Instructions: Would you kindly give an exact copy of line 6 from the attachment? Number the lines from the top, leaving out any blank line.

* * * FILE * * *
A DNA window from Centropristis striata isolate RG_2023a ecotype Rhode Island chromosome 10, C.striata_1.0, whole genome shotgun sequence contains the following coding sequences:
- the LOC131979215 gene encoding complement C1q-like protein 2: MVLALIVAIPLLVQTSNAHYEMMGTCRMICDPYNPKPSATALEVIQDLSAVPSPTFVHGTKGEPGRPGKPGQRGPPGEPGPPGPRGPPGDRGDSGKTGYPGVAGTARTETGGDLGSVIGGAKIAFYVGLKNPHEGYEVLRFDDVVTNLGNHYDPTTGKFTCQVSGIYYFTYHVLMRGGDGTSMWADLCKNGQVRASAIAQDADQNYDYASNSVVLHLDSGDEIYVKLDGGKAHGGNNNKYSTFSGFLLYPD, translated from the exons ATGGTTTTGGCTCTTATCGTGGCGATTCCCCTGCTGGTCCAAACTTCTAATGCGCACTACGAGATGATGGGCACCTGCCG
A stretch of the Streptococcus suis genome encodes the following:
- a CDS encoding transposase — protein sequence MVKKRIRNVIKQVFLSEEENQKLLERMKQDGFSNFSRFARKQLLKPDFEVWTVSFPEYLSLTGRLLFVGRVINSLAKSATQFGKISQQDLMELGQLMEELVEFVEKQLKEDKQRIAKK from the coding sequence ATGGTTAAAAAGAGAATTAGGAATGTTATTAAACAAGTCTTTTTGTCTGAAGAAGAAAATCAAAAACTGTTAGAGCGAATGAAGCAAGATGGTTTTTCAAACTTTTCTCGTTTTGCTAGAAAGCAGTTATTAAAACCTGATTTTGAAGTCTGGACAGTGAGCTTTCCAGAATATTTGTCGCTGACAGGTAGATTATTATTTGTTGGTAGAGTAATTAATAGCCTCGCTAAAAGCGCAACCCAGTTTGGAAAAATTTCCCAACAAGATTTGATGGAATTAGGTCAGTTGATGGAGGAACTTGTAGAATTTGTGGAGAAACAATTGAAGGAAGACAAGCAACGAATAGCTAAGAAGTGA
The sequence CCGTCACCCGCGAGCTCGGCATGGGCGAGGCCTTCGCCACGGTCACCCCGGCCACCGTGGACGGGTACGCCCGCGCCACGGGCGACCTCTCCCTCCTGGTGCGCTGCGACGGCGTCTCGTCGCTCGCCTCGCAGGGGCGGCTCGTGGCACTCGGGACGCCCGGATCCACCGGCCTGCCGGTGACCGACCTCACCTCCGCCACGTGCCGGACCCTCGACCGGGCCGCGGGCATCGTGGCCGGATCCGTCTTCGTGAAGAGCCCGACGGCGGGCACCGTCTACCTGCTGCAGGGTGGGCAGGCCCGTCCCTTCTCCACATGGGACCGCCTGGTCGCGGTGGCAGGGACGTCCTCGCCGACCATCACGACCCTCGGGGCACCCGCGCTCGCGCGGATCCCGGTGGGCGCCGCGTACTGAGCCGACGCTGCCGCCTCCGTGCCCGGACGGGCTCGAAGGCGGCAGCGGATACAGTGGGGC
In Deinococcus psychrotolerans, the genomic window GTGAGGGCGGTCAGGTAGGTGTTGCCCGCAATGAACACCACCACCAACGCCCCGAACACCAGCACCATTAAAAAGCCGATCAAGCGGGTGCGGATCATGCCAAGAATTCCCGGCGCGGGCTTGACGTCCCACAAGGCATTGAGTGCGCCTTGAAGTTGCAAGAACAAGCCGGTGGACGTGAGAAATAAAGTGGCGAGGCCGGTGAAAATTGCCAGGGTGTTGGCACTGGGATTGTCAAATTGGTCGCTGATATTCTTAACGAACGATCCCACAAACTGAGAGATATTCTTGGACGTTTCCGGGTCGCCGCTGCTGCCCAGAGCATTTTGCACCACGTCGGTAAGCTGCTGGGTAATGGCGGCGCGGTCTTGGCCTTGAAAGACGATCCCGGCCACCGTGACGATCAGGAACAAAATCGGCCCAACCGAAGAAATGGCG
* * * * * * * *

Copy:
In Deinococcus psychrotolerans, the genomic window GTGAGGGCGGTCAGGTAGGTGTTGCCCGCAATGAACACCACCACCAACGCCCCGAACACCAGCACCATTAAAAAGCCGATCAAGCGGGTGCGGATCATGCCAAGAATTCCCGGCGCGGGCTTGACGTCCCACAAGGCATTGAGTGCGCCTTGAAGTTGCAAGAACAAGCCGGTGGACGTGAGAAATAAAGTGGCGAGGCCGGTGAAAATTGCCAGGGTGTTGGCACTGGGATTGTCAAATTGGTCGCTGATATTCTTAACGAACGATCCCACAAACTGAGAGATATTCTTGGACGTTTCCGGGTCGCCGCTGCTGCCCAGAGCATTTTGCACCACGTCGGTAAGCTGCTGGGTAATGGCGGCGCGGTCTTGGCCTTGAAAGACGATCCCGGCCACCGTGACGATCAGGAACAAAATCGGCCCAACCGAAGAAATGGCG